By Cathy Young
October 20, 2014
IDEAS
Cathy Young is a contributing editor at Reason magazine.

The latest celebrity tussle over child support has an unusual twist. The parent seeking a reduction in child-support payments is the mother, Oscar-winning actress Halle Berry. The parent collecting the checks is her ex-boyfriend, French-Canadian fashion model Gabriel Aubry, who shares custody of their 6-year-old daughter Nahla. The gossip website TMZ reports that Berry has petitioned the judge overseeing the couple’s custody arrangement to reduce the monthly child-support payment of $16,000 to just $3,000, alleging that Aubry is refusing to get a job. Is this what equality looks like? Sometimes, it is—though the reactions to this skirmish show that a double standard definitely persists when it comes to men “living off” women.

TMZ ran the story under the headline, “Halle Berry: GABRIEL AUBRY IS A BUM; I Want Child Support Slashed.” A piece on Gawker’s Defamer blog sarcastically complimented Aubry on finding a great gravy train and suggested that Berry could not be blamed for wanting to put a stop to it. When a Gawker commenter posted a crude remark questioning Aubry’s manhood and joking about “medical bills to reattach his penis,” blogger Jordan Sargent’s only response was, “Strong comment.”

Would a woman collecting a lot of child support from her wealthy ex be derided as a lazy bum? Certainly not. (She might be attacked as a greedy vixen, but such attacks would likely be seen as misogynist.) For all the feminism-inspired changes in cultural beliefs about what it means to be a woman or a man, the idea that providing for one’s family is an essential part of masculinity has endured. While 40% of mothers in the U.S. are now their family’s primary breadwinner—including nearly a quarter of married moms—nearly a third of Americans still agree it’s best for everyone when the man provides for his family. One person’s Mr. Mom is another’s Mr. Bum.

While men are somewhat more likely than women to hold traditional views on gender issues, there is evidence that in their personal preferences, women may actually be more wedded—as it were—to the male-breadwinner ideal. In a 1994 study based on U.S. survey data of single adults, men were almost as willing to marry “someone who earns much more” than them as “someone who earns much less.” For women, a higher-earning partner rated 6 points out of a maximum of 7, compared with 3.5 for a lower-earning one. Women were also much less willing than men to marry someone who did not have a steady job.

Have things changed in 20 years? Perhaps not, in this regard. In the latest Pew Research Center poll on marriage, one of the biggest gender gaps for singles is in how important people consider employment for a spouse or long-term partner: 78% of women regard having “a steady job” as “very important” in choosing a mate, while only 46% of men do. Sorry, Gabriel Aubry.

These preferences are largely related to family roles. It’s not that women are materialistic gold diggers; rather, most want the option to curtail or interrupt paid work for motherhood. But prejudice against men who aren’t good providers may paradoxically clash with ambitious women’s life plans.

Take one of the women interviewed for feminist journalist Peggy Orenstein’s 2000 book, Flux: Women on Sex, Work, Love, Kids and Life in a Half-Changed World. “Abbey,” a 26-year-old artist and comic-book sales rep planning a career in the industry, admitted to growing ambivalence about her art-director boyfriend Jeremy. While Jeremy was devoted, supportive of Abbey’s goals and willing to follow her when she had to move, she was put off by his lack of ambition and limited earning potential. Ultimately, Abbey confessed that she’d rather have the choice to stay home after having children—despite being virtually certain that she wouldn’t exercise that choice and being strongly attached to her identity as a professional woman. Yet marriage to a Jeremy may be the best choice for a woman who wants to balance career and family.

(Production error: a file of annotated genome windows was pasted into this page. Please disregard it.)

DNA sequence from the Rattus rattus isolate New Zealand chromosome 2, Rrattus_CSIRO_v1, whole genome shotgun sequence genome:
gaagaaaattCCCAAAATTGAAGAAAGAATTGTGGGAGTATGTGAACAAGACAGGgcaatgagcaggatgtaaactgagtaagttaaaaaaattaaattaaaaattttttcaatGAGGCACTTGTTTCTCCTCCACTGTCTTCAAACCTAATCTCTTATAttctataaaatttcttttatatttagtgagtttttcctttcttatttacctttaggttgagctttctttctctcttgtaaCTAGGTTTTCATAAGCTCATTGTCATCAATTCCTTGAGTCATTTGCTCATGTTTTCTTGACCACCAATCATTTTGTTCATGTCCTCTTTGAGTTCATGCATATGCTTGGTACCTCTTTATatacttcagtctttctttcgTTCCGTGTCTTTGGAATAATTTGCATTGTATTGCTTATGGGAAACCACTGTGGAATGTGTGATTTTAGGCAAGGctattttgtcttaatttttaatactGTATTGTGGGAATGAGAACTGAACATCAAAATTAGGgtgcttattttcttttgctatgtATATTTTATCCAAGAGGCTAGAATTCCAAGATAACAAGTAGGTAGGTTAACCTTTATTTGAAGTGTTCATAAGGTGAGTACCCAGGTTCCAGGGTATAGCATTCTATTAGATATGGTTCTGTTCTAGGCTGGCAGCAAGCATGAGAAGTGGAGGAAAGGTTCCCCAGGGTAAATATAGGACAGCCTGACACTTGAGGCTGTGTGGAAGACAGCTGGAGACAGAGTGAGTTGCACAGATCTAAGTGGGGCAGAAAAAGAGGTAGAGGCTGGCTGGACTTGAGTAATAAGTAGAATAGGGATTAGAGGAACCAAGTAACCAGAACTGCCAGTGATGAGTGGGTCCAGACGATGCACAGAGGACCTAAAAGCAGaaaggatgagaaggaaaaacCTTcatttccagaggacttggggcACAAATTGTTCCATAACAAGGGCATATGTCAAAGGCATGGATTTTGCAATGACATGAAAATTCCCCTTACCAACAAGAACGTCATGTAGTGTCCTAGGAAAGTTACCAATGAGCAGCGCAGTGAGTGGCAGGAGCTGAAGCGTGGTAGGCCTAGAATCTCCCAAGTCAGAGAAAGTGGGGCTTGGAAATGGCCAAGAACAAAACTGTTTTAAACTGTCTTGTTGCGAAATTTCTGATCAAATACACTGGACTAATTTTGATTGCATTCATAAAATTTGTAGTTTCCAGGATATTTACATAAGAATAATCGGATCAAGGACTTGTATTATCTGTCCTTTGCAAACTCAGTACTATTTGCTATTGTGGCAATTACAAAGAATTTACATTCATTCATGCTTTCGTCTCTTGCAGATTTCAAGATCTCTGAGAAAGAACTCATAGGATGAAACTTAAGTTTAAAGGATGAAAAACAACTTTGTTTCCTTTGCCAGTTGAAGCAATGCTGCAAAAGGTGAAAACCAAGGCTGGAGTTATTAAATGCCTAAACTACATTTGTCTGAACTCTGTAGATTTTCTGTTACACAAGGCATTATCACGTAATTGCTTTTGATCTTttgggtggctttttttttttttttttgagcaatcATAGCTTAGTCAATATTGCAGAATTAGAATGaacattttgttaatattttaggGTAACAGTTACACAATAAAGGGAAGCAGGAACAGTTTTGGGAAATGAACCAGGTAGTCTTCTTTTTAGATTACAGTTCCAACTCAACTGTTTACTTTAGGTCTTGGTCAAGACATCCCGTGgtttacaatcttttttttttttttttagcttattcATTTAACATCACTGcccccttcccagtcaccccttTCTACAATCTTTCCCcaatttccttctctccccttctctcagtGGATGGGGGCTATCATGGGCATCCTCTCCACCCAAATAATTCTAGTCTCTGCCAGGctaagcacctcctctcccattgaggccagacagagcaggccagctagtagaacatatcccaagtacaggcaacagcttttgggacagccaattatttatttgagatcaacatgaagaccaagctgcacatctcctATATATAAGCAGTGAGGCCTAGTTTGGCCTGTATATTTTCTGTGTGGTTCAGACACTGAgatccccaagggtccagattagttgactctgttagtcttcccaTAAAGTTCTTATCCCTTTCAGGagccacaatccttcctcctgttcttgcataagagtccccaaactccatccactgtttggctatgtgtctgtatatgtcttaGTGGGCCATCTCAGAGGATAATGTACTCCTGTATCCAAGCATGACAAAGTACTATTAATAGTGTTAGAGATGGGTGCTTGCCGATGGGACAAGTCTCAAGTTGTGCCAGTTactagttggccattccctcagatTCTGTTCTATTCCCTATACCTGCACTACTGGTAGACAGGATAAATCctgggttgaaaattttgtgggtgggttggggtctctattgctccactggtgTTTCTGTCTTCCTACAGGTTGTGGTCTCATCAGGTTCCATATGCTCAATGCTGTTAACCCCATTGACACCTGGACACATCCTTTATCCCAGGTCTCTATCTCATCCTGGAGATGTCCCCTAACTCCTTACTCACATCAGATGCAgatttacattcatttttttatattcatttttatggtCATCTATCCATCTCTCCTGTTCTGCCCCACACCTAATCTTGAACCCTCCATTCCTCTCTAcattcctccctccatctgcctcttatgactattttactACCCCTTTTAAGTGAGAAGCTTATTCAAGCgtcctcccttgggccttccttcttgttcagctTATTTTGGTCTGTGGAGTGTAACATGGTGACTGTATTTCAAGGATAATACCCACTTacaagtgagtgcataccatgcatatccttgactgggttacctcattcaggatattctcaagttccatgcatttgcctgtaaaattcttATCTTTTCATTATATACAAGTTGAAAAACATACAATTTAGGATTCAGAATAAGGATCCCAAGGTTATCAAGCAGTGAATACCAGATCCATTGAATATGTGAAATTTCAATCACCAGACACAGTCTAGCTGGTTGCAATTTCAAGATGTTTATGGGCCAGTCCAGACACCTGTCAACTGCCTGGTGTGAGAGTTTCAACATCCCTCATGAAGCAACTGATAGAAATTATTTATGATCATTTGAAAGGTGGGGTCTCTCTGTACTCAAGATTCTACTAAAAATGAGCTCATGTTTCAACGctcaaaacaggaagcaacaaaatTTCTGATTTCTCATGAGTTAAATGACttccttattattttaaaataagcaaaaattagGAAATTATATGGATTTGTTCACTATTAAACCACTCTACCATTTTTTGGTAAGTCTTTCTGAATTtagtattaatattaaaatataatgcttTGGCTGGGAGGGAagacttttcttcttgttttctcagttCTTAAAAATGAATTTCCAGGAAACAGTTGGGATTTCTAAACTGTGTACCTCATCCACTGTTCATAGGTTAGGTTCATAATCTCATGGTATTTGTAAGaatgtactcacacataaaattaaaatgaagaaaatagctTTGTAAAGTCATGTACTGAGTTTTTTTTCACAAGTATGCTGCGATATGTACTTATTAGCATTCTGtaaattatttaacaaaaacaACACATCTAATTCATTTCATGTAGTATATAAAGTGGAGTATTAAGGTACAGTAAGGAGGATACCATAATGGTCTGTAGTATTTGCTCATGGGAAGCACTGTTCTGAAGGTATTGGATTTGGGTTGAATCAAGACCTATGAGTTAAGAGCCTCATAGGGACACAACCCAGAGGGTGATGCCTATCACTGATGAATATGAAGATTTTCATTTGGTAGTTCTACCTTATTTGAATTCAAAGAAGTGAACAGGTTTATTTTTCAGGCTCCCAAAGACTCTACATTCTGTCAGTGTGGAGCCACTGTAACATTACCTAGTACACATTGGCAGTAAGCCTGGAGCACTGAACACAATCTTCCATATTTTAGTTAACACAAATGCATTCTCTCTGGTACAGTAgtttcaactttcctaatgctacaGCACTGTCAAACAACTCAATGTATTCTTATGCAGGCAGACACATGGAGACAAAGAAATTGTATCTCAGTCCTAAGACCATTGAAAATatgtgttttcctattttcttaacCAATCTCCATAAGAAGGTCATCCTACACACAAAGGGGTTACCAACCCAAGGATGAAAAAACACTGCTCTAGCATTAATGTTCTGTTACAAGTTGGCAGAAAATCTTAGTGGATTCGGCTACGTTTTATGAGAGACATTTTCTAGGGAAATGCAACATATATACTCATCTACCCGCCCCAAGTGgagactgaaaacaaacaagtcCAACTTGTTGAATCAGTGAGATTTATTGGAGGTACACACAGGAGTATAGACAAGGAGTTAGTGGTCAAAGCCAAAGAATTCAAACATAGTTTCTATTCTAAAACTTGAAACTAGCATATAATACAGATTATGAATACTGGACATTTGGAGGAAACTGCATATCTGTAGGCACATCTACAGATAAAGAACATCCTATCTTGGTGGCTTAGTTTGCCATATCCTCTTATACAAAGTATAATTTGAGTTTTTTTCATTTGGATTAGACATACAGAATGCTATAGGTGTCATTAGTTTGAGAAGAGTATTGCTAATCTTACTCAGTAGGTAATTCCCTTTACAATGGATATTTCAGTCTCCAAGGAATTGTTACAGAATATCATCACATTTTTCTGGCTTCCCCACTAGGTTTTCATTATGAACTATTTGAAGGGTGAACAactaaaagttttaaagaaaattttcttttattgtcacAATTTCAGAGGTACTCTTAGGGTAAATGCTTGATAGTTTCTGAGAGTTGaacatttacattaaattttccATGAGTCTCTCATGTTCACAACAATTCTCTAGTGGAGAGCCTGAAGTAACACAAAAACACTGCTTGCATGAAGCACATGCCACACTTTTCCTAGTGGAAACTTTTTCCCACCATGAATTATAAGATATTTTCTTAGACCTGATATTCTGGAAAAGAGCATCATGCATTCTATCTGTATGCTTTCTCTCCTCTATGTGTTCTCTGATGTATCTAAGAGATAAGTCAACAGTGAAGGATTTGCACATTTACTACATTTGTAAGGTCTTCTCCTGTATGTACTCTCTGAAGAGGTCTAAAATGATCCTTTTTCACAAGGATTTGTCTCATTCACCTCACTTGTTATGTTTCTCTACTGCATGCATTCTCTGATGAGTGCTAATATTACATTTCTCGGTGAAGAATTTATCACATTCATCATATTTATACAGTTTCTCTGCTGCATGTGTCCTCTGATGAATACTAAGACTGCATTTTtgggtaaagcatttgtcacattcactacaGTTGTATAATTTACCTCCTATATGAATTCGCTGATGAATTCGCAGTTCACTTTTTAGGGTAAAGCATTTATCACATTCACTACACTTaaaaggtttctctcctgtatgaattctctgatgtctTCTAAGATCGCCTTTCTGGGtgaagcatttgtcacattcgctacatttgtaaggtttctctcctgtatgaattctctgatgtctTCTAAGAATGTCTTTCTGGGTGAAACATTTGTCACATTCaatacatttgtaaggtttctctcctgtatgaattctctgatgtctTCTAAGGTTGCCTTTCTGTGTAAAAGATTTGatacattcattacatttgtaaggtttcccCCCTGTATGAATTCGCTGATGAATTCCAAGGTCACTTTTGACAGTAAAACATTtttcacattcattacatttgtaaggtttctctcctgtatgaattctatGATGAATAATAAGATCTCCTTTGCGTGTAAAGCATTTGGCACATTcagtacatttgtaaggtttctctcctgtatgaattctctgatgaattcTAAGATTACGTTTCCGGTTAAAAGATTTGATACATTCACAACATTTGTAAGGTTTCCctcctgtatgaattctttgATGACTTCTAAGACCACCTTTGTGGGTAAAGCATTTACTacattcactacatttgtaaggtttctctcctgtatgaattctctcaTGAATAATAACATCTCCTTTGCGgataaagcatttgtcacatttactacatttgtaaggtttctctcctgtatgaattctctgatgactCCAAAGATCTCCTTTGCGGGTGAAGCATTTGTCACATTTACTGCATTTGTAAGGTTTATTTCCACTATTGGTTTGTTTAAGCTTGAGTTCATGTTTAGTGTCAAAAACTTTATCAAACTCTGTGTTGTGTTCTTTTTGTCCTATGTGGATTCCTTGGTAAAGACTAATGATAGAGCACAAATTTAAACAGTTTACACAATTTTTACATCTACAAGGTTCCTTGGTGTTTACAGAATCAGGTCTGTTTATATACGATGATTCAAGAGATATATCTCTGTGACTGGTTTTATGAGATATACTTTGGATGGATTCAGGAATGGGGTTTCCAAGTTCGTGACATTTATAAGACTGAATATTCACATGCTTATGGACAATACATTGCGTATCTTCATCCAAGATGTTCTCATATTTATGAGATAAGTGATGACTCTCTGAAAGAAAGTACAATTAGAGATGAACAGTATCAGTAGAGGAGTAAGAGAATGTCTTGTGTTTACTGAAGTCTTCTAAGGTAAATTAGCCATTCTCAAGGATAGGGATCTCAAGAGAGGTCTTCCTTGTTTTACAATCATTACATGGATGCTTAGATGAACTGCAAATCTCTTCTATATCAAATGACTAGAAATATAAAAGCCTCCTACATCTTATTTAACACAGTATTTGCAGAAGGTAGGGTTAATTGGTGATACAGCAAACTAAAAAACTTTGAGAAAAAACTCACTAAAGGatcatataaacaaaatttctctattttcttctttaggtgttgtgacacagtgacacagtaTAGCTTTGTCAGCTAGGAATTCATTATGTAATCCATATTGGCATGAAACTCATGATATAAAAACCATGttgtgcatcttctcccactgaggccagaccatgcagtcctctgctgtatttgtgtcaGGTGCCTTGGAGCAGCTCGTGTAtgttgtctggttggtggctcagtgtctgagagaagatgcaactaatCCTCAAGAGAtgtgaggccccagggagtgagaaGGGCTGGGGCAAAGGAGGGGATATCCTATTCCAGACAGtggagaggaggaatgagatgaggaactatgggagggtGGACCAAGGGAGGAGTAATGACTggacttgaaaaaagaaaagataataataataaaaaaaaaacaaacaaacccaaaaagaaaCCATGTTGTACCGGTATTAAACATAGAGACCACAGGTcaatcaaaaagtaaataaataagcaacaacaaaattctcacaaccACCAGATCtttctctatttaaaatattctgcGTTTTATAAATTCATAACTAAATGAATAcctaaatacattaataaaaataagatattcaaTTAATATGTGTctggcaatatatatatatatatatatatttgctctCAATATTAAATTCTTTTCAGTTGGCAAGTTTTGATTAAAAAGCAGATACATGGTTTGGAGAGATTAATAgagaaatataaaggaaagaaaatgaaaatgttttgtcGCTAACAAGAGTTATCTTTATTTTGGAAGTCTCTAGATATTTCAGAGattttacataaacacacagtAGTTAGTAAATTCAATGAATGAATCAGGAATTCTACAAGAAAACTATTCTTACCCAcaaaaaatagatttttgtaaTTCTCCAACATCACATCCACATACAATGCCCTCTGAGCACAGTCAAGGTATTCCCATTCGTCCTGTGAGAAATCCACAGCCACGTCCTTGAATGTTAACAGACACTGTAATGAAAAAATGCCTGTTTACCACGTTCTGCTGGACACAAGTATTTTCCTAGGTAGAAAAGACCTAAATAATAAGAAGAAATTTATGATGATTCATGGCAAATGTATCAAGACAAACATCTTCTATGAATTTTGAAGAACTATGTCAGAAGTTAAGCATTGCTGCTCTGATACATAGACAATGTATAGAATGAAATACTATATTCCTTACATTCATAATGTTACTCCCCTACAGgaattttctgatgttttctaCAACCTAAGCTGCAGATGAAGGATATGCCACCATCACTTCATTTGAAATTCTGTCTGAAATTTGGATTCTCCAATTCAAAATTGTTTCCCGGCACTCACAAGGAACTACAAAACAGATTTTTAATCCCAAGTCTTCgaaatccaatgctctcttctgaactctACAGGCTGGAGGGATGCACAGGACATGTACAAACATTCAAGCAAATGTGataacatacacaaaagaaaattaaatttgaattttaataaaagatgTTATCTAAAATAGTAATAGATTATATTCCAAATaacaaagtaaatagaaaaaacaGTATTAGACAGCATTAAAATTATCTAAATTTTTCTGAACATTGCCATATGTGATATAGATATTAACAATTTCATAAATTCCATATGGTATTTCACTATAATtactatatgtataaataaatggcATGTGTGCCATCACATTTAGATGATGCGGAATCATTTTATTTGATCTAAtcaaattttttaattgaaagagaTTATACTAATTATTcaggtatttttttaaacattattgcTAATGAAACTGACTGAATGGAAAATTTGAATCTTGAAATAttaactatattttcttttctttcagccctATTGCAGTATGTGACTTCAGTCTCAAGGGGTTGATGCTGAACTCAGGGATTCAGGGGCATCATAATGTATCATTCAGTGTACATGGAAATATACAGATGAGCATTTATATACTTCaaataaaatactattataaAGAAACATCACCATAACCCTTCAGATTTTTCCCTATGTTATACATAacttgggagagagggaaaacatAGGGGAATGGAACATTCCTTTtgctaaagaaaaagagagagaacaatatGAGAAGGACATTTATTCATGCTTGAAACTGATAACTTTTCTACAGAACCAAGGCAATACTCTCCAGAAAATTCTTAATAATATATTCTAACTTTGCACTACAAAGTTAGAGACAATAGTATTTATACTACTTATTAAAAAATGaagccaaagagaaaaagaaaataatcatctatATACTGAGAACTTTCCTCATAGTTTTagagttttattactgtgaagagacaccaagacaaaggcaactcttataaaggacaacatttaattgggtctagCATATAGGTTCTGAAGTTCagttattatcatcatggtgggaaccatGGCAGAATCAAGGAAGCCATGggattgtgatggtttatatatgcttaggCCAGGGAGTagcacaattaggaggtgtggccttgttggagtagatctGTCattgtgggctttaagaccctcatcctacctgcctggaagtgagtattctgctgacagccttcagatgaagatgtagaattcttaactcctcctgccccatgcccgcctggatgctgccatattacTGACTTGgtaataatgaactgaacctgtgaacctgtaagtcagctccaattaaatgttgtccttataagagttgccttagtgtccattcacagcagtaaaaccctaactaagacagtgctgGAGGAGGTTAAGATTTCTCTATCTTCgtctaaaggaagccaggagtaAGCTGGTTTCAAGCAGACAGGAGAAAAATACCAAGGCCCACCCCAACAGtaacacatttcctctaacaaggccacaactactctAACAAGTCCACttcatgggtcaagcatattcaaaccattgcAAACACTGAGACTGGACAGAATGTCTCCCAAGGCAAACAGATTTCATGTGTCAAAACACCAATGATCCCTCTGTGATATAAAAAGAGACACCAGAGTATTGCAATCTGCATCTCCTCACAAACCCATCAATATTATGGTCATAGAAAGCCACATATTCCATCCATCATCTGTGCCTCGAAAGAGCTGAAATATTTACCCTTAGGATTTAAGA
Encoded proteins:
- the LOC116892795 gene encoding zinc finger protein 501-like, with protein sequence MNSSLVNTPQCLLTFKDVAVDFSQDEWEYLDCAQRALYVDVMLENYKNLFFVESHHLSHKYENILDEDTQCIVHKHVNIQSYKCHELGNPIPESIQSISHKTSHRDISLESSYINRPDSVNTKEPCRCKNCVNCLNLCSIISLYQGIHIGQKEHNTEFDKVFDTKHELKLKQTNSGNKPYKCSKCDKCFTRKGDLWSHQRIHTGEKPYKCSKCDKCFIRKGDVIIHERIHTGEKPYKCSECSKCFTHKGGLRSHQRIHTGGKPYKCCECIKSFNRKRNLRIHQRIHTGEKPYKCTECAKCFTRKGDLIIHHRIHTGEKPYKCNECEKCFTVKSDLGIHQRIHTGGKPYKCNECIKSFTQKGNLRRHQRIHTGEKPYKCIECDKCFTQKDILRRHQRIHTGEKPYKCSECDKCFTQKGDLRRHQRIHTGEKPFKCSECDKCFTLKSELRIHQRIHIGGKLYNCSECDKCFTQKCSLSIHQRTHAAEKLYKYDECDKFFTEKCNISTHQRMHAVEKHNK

Generally, it’s conservatives like RedState.org blogger Erik Erikson who defend the male-breadwinner role as biological (not quite the case if you look at the animal kingdom). Yet when a man and woman are in financial conflict, many feminists will line up in apparent solidarity behind a woman who upholds the most stereotypical of attitudes about gender and providing.

During the O.J. Simpson trial in 1995, prosecutor Marcia Clark sought more child support from her estranged husband—who earned half her salary—because of trial-related child-care expenses. (Imagine the derision if a male attorney had done the same.) When Gordon Clark asked for temporary custody, a chorus of feminist voices rose to defend Clark as a strong woman under attack. Today feminist websites like Jezebel mock affluent men who want to pay less child support as cheap crybabies—but offer no comment on Halle Berry’s bid for child-support reduction.

To be sure, $16,000 a month for a 6-year-old who spends half her time with her dad may raise questions about appropriate levels of child support in cases involving wealthy parents—and about when child support becomes a subsidy for a parent who should be pulling his, or her, weight. But such questions should be raised across the board, without double standards. In his own accidental way, Aubry is a pioneer for gender equality.

Young is a contributing editor at Reason magazine.

Contact us at editors@time.com.

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